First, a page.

Anton Chekhov's Short Stories by Anton Chekhov
(Norton Critical Editions)

No critic rating

Waiting for minimum critic reviews

See Reader Rating

Synopsis

The thirty-four stories in this volume span Chekhov’s creative career.

They present a wide spectrum of comic and serious themes and a variety of techniques. (His short novels, available in another Norton volume, Seven Short Novels by Chekhov, have been omitted.) Two of the stories have been translated for this edition by Professor Matlaw; the other translations, by Constance Garnett, Ivy Litvinov, and Marian Fell, have been revised in accordance with contemporary usage. Footnotes have been supplied wherever necessary to explain peculiarities of Russian life and the historical era in which Chekhov lived and wrote. "Backgrounds" includes a rich selection of Chekhov’s letters, in new translations by Professor Matlaw, and Gorky’s celebrated essay on Chekhov, translated by Ivy Litvinov. The critical essays offer general views of Chekhov’s art and achievement and detailed analyses of particular stories. The critics are D. S. Mirsky, A. B. Derman (whose essay has been translated from the Russian especially for this edition), Renato Poggioli, Gleb Struve, Donald Rayfield, Karl Kramer, Virginia Llewellyn Smith, and Nils Ake Nilsson. A Selected Bibliography directs readers to resources for further study.
 

About Anton Chekhov

See more books from this Author
Anton Pavlovich Chekhov was born in the provincial town of Taganrog, Ukraine, in 1860. In the mid-1880s, Chekhov became a physician, and shortly thereafter he began to write short stories. Chekhov started writing plays a few years later, mainly short comic sketches he called vaudvilles. The first collection of his humorous writings, Motley Stories, appeared in 1886, and his first play, Ivanov, was produced in Moscow the next year. In 1896, the Alexandrinsky Theater in St. Petersburg performed his first full- length drama, The Seagull. Some of Chekhov's most successful plays include The Cherry Orchard, Uncle Vanya, and Three Sisters. Chekhov brought believable but complex personalizations to his characters, while exploring the conflict between the landed gentry and the oppressed peasant classes. Chekhov voiced a need for serious, even revolutionary, action, and the social stresses he described prefigured the Communist Revolution in Russia by twenty years. He is considered one of Russia's greatest playwrights. Chekhov contracted tuberculosis in 1884, and was certain he would die an early death. In 1901, he married Olga Knipper, an actress who had played leading roles in several of his plays. Chekhov died in 1904, spending his final years in Yalta. Ralph E. Matlaw was Professor of Russian Literature at the University of Chicago. He was the author of "The Brothers Karamazov": Novelistic Technique and translated and edited Dostoevskyrsquo;s Notes from Underground and The Grand Inquisitor , Odoevskyrsquo;s Russian Nights , and Grigoryevrsquo;s Moral and Literary Wanderings . He also edited Tolstoy: A Collection of Critical Essays ; Belinsky, Chernyshevsky, and Dobrolyubov: Selected Criticism ; and the Norton Critical Editions of Turgenevrsquo;s Fathers and Sons and Anton Chekhovrsquo;s Short Stories .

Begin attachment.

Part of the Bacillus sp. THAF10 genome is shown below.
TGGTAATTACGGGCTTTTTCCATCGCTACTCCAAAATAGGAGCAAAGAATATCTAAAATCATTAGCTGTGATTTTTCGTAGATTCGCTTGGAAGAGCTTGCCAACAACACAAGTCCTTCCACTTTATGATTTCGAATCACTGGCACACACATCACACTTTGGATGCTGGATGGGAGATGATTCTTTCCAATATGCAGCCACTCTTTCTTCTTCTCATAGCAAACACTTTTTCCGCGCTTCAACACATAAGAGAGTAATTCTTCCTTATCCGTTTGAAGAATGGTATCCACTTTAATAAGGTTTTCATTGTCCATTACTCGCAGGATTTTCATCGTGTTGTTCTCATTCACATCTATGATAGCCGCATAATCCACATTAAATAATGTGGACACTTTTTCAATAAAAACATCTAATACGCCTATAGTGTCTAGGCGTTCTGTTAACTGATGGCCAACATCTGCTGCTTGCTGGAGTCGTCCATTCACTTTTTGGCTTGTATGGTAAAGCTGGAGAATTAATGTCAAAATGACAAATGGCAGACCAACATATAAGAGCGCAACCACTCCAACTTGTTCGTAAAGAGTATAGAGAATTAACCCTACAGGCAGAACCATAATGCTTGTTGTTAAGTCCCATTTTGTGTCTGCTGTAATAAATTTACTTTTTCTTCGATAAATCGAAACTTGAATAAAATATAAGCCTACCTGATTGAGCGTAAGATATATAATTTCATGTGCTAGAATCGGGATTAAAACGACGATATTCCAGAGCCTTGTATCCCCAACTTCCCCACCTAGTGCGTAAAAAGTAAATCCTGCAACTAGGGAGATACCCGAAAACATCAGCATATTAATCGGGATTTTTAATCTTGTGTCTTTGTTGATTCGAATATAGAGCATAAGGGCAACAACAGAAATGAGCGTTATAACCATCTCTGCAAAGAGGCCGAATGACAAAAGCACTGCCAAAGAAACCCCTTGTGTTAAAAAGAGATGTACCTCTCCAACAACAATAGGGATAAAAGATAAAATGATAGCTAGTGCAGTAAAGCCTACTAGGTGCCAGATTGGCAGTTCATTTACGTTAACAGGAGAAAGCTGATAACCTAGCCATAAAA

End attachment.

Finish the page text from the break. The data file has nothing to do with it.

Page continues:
Published April 17, 1979 by W. W. Norton & Company. 384 pages
Genres: Literature & Fiction. Non-fiction

Reader Rating for Anton Chekhov's Short Stories
92%

An aggregated and normalized score based on 19 user ratings from iDreamBooks & iTunes


Rate this book!

Add Review